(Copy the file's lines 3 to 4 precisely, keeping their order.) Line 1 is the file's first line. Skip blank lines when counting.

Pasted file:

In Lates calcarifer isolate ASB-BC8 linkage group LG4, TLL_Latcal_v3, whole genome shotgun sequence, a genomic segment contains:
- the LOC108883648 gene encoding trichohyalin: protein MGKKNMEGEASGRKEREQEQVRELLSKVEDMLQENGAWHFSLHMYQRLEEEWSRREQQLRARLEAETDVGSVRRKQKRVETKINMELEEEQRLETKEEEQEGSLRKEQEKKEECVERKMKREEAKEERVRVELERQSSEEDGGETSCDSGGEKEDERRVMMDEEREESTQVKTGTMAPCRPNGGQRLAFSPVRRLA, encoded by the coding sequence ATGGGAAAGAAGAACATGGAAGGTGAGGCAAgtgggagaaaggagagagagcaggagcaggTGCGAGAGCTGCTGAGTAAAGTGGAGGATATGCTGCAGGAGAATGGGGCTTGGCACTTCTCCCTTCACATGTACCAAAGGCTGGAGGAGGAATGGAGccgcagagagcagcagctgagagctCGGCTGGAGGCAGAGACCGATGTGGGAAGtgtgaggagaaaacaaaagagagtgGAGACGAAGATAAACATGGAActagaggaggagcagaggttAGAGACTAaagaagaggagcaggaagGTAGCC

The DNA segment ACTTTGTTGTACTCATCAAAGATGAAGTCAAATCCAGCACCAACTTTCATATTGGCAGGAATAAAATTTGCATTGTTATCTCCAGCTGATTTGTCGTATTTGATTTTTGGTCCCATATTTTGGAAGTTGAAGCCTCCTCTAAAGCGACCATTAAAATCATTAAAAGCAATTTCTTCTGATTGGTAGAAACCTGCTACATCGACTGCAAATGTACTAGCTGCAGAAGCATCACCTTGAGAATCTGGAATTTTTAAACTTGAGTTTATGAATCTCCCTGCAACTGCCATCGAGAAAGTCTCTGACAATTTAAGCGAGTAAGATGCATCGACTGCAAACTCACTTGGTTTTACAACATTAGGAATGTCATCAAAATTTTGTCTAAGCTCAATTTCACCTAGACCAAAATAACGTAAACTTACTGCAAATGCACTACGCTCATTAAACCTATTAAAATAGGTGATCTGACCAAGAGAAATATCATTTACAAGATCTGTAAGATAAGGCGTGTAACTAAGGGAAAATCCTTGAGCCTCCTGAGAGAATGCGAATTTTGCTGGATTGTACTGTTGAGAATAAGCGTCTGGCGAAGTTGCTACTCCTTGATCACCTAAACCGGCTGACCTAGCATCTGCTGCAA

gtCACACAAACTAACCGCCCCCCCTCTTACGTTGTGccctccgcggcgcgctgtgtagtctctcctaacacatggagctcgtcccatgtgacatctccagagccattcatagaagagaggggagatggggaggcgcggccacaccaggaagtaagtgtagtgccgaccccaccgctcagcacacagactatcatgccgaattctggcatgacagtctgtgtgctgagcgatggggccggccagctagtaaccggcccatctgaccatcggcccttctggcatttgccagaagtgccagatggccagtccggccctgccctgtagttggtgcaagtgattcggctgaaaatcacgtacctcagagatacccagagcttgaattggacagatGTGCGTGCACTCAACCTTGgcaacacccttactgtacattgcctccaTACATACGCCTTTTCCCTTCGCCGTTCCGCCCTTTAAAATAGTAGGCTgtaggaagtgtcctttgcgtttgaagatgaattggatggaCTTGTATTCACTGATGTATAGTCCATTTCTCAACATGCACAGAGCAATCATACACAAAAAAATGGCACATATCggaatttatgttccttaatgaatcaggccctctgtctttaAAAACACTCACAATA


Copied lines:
The DNA segment ACTTTGTTGTACTCATCAAAGATGAAGTCAAATCCAGCACCAACTTTCATATTGGCAGGAATAAAATTTGCATTGTTATCTCCAGCTGATTTGTCGTATTTGATTTTTGGTCCCATATTTTGGAAGTTGAAGCCTCCTCTAAAGCGACCATTAAAATCATTAAAAGCAATTTCTTCTGATTGGTAGAAACCTGCTACATCGACTGCAAATGTACTAGCTGCAGAAGCATCACCTTGAGAATCTGGAATTTTTAAACTTGAGTTTATGAATCTCCCTGCAACTGCCATCGAGAAAGTCTCTGACAATTTAAGCGAGTAAGATGCATCGACTGCAAACTCACTTGGTTTTACAACATTAGGAATGTCATCAAAATTTTGTCTAAGCTCAATTTCACCTAGACCAAAATAACGTAAACTTACTGCAAATGCACTACGCTCATTAAACCTATTAAAATAGGTGATCTGACCAAGAGAAATATCATTTACAAGATCTGTAAGATAAGGCGTGTAACTAAGGGAAAATCCTTGAGCCTCCTGAGAGAATGCGAATTTTGCTGGATTGTACTGTTGAGAATAAGCGTCTGGCGAAGTTGCTACTCCTTGATCACCTAAACCGGCTGACCTAGCATCTGCTGCAA

gtCACACAAACTAACCGCCCCCCCTCTTACGTTGTGccctccgcggcgcgctgtgtagtctctcctaacacatggagctcgtcccatgtgacatctccagagccattcatagaagagaggggagatggggaggcgcggccacaccaggaagtaagtgtagtgccgaccccaccgctcagcacacagactatcatgccgaattctggcatgacagtctgtgtgctgagcgatggggccggccagctagtaaccggcccatctgaccatcggcccttctggcatttgccagaagtgccagatggccagtccggccctgccctgtagttggtgcaagtgattcggctgaaaatcacgtacctcagagatacccagagcttgaattggacagatGTGCGTGCACTCAACCTTGgcaacacccttactgtacattgcctccaTACATACGCCTTTTCCCTTCGCCGTTCCGCCCTTTAAAATAGTAGGCTgtaggaagtgtcctttgcgtttgaagatgaattggatggaCTTGTATTCACTGATGTATAGTCCATTTCTCAACATGCACAGAGCAATCATACACAAAAAAATGGCACATATCggaatttatgttccttaatgaatcaggccctctgtctttaAAAACACTCACAATA